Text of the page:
Atomistic understanding of oxygen diffusion in perovskite oxides paves the way towards development of more efficient solid oxide fuel cells.
Fast, reversible oxygen transport with minimal volume change is a key requirement for energy-efficient solid oxide fuel cells (SOFCs). Perovskite oxides are ideal candidates to host this phenomenon through topotactic phase transition. However, the exact mechanism of oxygen diffusion during topotactic phase transition in these substances remained hitherto unknown. Now, however, researchers have directly visualized this phenomenon at the atomic scale, a remarkable milestone towards realizing better SOFCs.
Perovskite oxides show great potential for use in energy storage applications. Topotactic phase transition of these materials enable fast, reversible oxygen transport with minimal volume change, a critical requirement for solid oxide fuel cells (SOFCs). However, a lack of direct atomic-scale observations of this phenomenon limits our understanding of how oxygen diffusion occurs during topotactic phase transition of perovskite oxides. “Understanding the atomic-scale mechanism of oxygen diffusion through a crystalline oxide lattice is crucial for the development of efficient electrodes and electrolytes for energy- and cost-effective, low-temperature SOFCs”, explains Dr. Jaekwang Lee, Associate Professor in the Department of Physics at Pusan National University (PNU), Korea, who has been researching materials and their design for energy applications. To this end, a team of researchers led by Dr. Lee has combined live, high-resolution atomic-scale imaging with density functional theory (DFT) calculations to decode the underlying mechanism of oxygen diffusion in perovskite oxides.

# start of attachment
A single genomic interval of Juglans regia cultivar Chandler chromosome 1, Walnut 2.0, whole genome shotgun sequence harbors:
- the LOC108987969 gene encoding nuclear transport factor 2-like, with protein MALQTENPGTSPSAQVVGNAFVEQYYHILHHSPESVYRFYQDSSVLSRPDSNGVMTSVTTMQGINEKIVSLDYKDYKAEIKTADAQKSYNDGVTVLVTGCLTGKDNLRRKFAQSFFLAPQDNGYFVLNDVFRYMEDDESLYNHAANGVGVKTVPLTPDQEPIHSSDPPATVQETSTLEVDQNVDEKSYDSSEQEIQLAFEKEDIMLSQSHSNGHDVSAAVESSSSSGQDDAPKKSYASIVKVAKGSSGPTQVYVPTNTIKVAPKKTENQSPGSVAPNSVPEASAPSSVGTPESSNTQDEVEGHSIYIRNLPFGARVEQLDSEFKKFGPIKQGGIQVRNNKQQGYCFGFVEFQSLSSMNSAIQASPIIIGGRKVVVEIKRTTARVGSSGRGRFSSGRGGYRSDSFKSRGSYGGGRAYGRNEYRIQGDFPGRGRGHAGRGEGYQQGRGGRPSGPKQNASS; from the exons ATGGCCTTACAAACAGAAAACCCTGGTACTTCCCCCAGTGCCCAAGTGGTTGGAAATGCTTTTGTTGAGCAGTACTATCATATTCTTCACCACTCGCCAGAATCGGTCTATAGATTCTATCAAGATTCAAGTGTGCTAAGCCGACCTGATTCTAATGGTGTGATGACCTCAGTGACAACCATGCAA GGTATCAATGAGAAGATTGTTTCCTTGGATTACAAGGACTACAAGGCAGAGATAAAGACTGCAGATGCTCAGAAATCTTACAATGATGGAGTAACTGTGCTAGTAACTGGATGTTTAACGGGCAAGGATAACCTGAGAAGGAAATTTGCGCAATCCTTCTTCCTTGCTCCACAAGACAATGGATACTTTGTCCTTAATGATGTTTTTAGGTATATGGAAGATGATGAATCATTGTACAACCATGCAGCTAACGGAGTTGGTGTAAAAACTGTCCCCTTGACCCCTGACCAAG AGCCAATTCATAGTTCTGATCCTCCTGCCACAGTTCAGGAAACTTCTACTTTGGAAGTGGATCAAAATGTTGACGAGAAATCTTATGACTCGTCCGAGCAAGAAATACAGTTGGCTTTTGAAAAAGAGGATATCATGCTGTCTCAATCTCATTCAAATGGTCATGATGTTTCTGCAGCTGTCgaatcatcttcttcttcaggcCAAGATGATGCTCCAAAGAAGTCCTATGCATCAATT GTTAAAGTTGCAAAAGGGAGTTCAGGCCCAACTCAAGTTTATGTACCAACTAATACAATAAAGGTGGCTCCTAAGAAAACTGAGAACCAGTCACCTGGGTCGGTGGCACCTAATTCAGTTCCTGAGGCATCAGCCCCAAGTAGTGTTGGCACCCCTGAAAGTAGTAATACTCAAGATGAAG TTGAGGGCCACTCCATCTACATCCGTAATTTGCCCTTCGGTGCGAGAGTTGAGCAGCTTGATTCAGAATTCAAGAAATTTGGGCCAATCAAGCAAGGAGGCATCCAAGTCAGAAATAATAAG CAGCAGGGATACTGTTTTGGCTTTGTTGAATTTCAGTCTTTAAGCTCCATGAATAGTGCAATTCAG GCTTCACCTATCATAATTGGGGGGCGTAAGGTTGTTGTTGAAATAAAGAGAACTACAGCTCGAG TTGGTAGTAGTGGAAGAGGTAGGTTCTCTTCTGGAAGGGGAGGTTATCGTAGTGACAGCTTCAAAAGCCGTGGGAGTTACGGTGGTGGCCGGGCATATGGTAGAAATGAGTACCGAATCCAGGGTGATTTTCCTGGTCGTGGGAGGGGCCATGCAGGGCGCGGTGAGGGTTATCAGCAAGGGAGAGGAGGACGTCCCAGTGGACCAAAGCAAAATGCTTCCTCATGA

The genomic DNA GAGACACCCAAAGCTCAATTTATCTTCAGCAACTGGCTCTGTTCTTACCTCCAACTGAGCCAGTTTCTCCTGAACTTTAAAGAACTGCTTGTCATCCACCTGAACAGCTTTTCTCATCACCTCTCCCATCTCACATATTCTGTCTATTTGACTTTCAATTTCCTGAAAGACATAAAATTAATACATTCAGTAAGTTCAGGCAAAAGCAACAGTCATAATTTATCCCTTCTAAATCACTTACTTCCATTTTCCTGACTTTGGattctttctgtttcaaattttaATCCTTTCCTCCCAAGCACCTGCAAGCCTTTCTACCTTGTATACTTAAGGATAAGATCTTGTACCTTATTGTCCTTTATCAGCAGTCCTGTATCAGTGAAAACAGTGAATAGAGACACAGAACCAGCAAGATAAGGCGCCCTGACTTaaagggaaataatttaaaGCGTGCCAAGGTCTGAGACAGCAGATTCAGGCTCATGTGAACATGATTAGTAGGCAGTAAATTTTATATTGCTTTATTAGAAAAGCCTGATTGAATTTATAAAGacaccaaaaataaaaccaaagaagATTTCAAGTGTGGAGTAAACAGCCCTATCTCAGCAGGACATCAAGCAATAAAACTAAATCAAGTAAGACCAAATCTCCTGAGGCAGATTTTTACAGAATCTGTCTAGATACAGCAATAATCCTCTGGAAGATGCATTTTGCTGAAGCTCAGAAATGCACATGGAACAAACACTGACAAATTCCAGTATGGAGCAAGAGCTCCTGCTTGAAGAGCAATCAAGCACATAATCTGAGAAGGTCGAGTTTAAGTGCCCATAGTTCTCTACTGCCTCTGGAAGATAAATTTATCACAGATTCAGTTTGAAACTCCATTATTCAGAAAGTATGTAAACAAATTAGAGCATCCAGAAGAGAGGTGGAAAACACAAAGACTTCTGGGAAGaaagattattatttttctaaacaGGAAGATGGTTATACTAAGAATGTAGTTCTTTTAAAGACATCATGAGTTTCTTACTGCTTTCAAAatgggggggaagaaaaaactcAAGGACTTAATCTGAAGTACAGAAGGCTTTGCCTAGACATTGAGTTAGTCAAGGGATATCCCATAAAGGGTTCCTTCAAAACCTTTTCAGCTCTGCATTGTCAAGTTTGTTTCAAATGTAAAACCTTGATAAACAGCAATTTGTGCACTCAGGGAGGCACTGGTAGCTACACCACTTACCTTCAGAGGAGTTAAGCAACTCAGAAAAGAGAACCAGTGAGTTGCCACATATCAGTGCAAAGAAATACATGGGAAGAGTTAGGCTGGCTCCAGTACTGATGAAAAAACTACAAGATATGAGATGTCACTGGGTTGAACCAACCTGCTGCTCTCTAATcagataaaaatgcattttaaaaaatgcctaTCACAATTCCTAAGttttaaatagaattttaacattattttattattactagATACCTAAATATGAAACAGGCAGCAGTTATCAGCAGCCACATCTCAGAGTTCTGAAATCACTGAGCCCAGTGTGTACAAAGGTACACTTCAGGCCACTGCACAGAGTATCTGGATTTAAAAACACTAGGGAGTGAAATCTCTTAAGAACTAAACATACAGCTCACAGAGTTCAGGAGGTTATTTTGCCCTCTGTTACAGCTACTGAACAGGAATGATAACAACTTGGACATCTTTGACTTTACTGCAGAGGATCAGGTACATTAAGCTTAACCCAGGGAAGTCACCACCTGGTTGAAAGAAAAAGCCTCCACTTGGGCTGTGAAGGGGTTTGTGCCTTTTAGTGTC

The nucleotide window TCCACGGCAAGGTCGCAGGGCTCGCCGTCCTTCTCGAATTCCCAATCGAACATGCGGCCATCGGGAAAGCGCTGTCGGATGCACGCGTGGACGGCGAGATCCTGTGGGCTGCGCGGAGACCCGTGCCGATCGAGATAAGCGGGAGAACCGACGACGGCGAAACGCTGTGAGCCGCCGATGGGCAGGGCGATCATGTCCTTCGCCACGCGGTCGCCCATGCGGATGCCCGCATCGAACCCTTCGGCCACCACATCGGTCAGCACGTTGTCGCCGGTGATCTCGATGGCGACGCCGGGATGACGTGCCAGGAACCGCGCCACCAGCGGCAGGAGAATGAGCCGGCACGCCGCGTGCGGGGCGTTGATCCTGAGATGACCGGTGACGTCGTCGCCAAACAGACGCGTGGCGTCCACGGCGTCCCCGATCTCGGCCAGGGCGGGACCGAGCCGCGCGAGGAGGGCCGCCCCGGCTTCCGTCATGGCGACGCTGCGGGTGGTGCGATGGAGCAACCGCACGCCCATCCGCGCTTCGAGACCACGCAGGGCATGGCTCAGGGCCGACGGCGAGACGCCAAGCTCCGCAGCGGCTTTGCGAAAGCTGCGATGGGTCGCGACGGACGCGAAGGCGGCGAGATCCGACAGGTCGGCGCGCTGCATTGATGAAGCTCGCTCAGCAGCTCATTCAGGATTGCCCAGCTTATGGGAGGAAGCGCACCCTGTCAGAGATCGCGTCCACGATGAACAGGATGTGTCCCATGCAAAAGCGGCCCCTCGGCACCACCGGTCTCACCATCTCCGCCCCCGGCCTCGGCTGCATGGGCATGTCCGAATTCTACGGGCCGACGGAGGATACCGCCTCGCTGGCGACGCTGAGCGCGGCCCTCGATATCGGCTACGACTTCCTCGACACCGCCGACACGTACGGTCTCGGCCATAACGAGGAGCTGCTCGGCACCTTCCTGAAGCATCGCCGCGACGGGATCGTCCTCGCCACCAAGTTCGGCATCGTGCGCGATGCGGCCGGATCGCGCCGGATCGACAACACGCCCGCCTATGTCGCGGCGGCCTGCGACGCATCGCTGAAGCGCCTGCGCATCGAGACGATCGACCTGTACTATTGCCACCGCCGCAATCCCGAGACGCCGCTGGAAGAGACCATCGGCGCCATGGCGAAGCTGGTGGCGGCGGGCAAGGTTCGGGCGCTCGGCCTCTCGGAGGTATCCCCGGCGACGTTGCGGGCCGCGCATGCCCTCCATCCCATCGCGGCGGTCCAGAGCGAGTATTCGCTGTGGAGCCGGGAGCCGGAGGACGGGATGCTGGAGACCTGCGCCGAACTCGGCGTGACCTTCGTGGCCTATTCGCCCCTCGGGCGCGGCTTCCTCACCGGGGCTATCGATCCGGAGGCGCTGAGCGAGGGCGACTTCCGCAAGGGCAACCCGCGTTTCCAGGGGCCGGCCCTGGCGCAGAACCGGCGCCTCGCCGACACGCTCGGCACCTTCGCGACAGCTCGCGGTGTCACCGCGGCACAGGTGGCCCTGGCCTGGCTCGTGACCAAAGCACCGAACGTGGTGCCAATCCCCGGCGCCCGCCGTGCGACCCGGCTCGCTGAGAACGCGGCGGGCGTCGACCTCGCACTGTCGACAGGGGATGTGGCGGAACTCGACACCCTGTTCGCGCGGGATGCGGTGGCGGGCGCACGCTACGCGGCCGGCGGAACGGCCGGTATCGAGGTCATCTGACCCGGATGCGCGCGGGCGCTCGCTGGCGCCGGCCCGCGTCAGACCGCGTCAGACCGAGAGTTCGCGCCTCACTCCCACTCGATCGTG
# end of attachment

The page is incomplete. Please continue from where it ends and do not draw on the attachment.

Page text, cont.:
In an article published in Matter, the researchers revealed an active oxygen-diffusion mechanism leading to the topotactic transition of strontium iron oxides from perovskite (SrFeO3, or PV-SFO) to brownmillerite (SrFeO2.5, or BM-SFO) at a relative low temperature. They demonstrated direct atomic-scale imaging of this phenomenon and unveiled the emergence of hyper-stoichiometric BM-SFO with excess oxygen at the phase boundary of the material. Further, using first principles density functional theory (DFT) modelling, the team confirm that rapid oxygen diffusion takes place along dioxido(dioxo)iron (FeO4) chains via sequential modification of two iron oxides with different number of oxygen atoms. The researchers established that the flexibility of multivalent iron ions (i.e., Fe4+ and Fe5+) and rigidity of the strontium lattice are the key factors that accommodate excess oxygen during phase transition. Finally, they ascertained that the steady-state oxygen diffusion across fast diffusion channels is “interstitial” in nature, wherein the oxygen atom goes in between other atoms in the crystal structure.
A complete understanding of how oxygen diffuses through the crystalline lattice of an electrolyte or electrode is extremely useful for energy and device applications. The insight gained by the live high-resolution atomic-scale imaging provides a foundation for manipulating oxygen transport kinetics in energy storage devices. “Our study could contribute to long-term research on developing perovskite-based electrolyte materials for low-temperature SOFCs, hence helping the optimization of strategies for energy storage applications”, notes Dr. Lee.
In summary, this discovery lays the foundation improving the oxygen exchange rate and cyclic operation performance to develop energy efficient SOFCs.